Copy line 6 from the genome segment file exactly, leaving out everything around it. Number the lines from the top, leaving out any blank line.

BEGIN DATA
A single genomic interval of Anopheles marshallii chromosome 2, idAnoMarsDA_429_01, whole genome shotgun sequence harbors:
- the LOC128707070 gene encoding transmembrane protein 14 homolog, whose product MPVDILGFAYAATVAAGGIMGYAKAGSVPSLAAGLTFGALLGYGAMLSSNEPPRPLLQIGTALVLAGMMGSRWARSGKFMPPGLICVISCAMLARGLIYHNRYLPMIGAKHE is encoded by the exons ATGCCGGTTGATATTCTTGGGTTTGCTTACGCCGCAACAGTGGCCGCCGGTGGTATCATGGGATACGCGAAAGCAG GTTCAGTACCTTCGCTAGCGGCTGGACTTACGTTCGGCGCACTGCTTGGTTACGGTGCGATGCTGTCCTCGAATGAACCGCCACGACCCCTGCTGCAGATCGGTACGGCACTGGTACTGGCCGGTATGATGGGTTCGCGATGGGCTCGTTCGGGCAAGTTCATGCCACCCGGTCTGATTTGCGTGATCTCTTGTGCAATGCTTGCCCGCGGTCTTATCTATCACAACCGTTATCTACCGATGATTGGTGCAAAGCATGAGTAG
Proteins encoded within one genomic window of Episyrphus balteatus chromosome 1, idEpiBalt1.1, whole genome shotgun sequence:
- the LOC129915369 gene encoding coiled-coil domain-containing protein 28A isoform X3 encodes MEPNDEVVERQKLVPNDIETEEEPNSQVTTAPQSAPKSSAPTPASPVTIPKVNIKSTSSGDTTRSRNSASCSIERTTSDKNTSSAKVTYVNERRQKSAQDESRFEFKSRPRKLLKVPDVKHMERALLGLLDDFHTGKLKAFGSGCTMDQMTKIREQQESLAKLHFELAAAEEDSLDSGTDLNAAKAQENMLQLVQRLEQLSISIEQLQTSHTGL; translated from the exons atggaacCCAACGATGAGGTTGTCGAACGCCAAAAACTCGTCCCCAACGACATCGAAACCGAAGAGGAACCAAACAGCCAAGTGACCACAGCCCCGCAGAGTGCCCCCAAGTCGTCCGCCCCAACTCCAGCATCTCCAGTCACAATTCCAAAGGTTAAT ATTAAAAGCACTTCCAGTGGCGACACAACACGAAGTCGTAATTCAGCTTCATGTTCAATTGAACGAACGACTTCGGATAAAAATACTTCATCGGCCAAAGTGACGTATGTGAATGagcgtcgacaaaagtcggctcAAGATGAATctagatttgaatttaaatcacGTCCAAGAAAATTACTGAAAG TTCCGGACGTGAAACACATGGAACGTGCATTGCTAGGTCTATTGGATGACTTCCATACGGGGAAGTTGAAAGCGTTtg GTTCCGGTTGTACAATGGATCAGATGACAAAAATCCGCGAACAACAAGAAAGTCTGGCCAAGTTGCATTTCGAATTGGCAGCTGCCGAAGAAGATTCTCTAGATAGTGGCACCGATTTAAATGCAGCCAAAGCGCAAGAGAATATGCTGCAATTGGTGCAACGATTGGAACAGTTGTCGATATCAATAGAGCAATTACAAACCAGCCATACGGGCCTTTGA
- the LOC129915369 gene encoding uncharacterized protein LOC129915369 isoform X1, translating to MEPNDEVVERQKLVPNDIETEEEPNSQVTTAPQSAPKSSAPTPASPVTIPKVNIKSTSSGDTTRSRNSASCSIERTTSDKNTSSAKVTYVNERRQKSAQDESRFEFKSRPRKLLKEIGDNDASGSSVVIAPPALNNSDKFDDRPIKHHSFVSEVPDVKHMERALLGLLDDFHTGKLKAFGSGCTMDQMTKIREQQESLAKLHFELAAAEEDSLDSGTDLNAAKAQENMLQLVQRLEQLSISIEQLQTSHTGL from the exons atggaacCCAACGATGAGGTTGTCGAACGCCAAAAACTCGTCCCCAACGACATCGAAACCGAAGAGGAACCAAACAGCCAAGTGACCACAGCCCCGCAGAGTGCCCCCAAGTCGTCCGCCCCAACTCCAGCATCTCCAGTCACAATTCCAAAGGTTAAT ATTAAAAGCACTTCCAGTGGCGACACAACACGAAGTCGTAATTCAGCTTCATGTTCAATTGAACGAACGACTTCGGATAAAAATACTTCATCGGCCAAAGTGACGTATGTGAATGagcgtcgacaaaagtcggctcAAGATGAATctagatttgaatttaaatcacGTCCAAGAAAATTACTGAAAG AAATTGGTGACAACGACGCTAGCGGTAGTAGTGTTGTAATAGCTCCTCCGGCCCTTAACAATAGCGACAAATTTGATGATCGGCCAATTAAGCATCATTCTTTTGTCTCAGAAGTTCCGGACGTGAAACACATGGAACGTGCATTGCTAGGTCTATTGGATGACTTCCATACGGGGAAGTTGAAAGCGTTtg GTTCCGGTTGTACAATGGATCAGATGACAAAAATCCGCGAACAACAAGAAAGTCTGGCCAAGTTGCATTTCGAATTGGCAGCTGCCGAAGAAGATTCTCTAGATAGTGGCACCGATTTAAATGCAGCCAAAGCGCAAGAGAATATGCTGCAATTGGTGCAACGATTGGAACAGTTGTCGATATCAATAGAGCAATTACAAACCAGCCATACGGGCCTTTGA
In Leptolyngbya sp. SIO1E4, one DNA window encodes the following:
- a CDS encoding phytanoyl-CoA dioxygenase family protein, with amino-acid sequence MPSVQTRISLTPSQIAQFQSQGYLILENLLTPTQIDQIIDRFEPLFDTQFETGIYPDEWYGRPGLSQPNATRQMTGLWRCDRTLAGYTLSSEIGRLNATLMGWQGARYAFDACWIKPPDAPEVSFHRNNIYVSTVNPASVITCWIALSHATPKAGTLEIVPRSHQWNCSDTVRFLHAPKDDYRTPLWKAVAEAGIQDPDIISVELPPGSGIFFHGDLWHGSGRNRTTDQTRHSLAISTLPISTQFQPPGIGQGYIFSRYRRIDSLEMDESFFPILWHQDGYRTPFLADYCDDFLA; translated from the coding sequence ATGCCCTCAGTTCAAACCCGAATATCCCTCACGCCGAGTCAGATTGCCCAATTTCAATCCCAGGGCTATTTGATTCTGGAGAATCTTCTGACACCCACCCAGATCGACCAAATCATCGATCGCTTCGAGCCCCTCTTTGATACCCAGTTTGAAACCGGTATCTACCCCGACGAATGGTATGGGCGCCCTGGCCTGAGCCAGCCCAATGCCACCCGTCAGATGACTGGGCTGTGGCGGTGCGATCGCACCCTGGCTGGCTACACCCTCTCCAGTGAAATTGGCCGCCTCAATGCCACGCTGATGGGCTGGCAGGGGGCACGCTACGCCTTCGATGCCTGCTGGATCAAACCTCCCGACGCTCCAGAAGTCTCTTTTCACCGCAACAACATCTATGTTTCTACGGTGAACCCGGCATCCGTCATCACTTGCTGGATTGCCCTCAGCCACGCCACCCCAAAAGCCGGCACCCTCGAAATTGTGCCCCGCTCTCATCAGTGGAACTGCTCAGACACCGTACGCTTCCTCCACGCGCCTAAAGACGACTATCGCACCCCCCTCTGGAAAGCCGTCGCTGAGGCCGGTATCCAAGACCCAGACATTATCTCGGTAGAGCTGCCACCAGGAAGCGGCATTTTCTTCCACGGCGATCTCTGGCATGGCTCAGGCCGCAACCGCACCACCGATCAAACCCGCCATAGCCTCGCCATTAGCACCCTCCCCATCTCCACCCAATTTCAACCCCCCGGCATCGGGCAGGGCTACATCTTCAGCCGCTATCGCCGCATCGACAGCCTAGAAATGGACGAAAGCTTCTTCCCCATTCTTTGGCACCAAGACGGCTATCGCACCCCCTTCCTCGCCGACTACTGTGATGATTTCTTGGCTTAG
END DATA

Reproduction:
In Leptolyngbya sp. SIO1E4, one DNA window encodes the following: